The distribution of Li-ion migration energy barriers shows a diverse dependency with the Li content (Fig. 5a). This is due to a strong sensitivity of the migration barriers to the local atomic environment. The distribution has three distinct energy ranges corresponding to 1-, 2- and 3-vacancy Li-ion migration mechanisms45. Regardless of the Li content, the highest and lowest barrier pathways correspond to the 1- and 3-vacancies ones, respectively. Obviously, the number of possible low barrier pathways increases as the Li content decreases. Consequently, diluted systems should yield the highest ionic conductivities. This is confirmed by the calculated diffusion coefficients (Fig. 5b). Starting from ~ 10− 12.4 cm2/s at a Li content of 6.25%, the trace- and jump-diffusion coefficients reached their maxima (~ 10− 11.9 cm2/s and ~ 10− 11.4 cm2/s, respectively) at a Li content of 25%. Within this Li range (less than 25%), there are significant changes in the unit cell volume (Fig. 5c). The lowering of the diffusion coefficient as the Li content approaches to zero is related to the contraction of the unit cell. A further increase in the Li content from 25–93.75% leads to a decrease in the diffusion coefficient to ~ 10− 18.4 cm2/s and ~ 10− 17.3 cm2/s for trace and jump diffusion, respectively. The swift decline of the diffusion coefficients at 50% and 80% Li are associated with the significant reduction of available 3- and 2-vacancies Li hops, respectively (Fig. 5a).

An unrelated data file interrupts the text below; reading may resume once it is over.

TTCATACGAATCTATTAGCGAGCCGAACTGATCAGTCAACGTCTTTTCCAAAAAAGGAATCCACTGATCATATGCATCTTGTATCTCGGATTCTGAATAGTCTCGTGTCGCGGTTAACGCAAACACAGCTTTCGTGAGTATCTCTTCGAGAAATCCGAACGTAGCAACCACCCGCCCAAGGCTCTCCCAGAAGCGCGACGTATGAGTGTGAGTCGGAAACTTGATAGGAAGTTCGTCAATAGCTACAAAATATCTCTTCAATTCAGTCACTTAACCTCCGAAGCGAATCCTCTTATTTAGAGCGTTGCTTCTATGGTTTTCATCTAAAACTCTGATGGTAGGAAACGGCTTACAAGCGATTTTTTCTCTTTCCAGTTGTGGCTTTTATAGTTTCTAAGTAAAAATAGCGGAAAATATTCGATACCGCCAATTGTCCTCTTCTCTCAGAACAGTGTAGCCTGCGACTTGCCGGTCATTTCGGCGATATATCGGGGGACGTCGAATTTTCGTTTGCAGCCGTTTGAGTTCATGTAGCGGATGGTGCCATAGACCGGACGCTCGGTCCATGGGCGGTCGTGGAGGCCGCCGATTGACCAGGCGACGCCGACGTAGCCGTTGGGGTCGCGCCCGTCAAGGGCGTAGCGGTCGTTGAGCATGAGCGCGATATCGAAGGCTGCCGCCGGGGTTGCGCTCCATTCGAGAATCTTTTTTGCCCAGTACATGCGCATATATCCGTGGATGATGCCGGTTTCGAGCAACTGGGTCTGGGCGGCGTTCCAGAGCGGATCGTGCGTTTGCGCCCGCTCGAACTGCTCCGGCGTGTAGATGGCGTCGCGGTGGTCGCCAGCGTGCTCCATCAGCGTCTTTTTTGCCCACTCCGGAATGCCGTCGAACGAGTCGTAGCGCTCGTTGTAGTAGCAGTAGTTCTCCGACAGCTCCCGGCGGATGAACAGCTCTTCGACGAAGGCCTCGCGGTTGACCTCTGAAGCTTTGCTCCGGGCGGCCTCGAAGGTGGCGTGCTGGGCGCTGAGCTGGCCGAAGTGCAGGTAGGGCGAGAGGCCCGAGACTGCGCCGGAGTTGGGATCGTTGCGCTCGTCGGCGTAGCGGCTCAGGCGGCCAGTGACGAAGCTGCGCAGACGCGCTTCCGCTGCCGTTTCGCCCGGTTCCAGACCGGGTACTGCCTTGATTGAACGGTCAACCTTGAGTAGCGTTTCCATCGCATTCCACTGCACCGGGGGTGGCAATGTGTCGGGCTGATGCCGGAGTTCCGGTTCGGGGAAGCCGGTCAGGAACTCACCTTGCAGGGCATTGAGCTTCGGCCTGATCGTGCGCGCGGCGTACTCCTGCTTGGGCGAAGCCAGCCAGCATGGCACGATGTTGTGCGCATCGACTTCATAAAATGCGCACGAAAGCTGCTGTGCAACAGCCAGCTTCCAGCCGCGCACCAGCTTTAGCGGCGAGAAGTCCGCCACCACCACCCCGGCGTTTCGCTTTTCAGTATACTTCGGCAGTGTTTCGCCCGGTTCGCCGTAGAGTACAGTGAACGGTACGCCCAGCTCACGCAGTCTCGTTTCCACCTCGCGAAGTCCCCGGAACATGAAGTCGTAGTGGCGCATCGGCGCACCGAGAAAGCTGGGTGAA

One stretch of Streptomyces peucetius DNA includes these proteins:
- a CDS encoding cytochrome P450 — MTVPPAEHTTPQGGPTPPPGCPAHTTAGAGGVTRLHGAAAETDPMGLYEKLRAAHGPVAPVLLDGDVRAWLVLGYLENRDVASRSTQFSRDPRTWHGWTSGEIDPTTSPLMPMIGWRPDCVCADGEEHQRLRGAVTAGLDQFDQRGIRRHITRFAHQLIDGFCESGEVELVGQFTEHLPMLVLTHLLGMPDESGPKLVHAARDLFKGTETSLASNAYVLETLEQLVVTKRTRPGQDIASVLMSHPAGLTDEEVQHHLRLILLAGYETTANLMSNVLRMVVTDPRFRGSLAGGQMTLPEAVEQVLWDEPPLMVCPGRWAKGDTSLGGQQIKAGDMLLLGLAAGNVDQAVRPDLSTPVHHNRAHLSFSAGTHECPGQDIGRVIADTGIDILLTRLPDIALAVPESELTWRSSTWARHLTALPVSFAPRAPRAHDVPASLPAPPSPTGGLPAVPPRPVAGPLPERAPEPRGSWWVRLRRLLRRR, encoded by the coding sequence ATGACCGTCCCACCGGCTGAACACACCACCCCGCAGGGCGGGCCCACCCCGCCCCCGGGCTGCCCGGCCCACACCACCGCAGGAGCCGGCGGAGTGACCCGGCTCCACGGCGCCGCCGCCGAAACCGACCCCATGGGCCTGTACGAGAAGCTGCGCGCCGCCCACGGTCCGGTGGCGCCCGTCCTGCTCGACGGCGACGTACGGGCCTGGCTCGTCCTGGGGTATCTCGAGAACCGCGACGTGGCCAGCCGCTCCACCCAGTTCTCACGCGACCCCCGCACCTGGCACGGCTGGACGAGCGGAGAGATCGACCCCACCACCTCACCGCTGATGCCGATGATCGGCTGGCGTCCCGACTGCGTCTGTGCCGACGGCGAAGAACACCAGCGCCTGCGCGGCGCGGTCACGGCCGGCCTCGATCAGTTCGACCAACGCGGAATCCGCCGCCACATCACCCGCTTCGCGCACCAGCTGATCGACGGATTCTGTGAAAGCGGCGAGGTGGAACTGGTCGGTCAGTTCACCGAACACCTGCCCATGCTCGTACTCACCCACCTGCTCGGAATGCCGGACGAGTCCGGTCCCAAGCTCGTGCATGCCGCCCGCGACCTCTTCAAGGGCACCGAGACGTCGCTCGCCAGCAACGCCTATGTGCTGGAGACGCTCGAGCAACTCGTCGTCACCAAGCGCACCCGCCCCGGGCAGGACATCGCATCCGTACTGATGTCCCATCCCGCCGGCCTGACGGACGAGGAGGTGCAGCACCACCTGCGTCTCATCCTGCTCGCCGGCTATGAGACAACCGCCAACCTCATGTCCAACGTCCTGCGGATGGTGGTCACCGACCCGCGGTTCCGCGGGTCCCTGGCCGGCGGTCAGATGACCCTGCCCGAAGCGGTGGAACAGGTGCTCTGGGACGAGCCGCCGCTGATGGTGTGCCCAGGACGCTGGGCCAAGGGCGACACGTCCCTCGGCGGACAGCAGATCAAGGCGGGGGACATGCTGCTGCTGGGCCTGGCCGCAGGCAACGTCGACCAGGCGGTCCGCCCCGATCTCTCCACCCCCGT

These results are consistent with the previous cluster-expansion-based KMC simulation of the spinel Li*x*TiS2 by Bhattacharya and Van der Ven45. However, we find a systematic difference of ~ 0.2–0.3 eV between the energy barriers calculated here (Fig. 2f) and in the previous study which we attribute to the underestimation of the energy barriers by the standard NEB method used in the previous work. This also leads to a deviation in the values and shape of the curves of the diffusion coefficients as a function of the Li content (Fig. 5b, d). Specifically, the diffusion coefficients calculated by Bhattacharya and Van der Ven are several orders of magnitude higher than ours because of the mismatch in the energy barriers. And their dependencies with the Li content are smoother than ours due to the smaller energy gaps between 1-, 2-, and 3-vacancies pathways. Nevertheless, the underlying trend of the dependency and following conclusions agree qualitatively. Thus, the TAPED approach can be an alternative to the cluster-expansion-based method for exploring Li-ion migration energy barriers in the configuration space of disordered structures, requiring a significantly lower number of NEB-based computationally-intensive calculations. Furthermore, we put forward that combining TAPED with KMC can allow the computation of Li-ion diffusion coefficients in complex systems. This opens new perspectives in assessing the impact varying the charge carrier concentration has not only in pristine bulk materials, but also in GBs, doped materials, and other simulations of practical interest.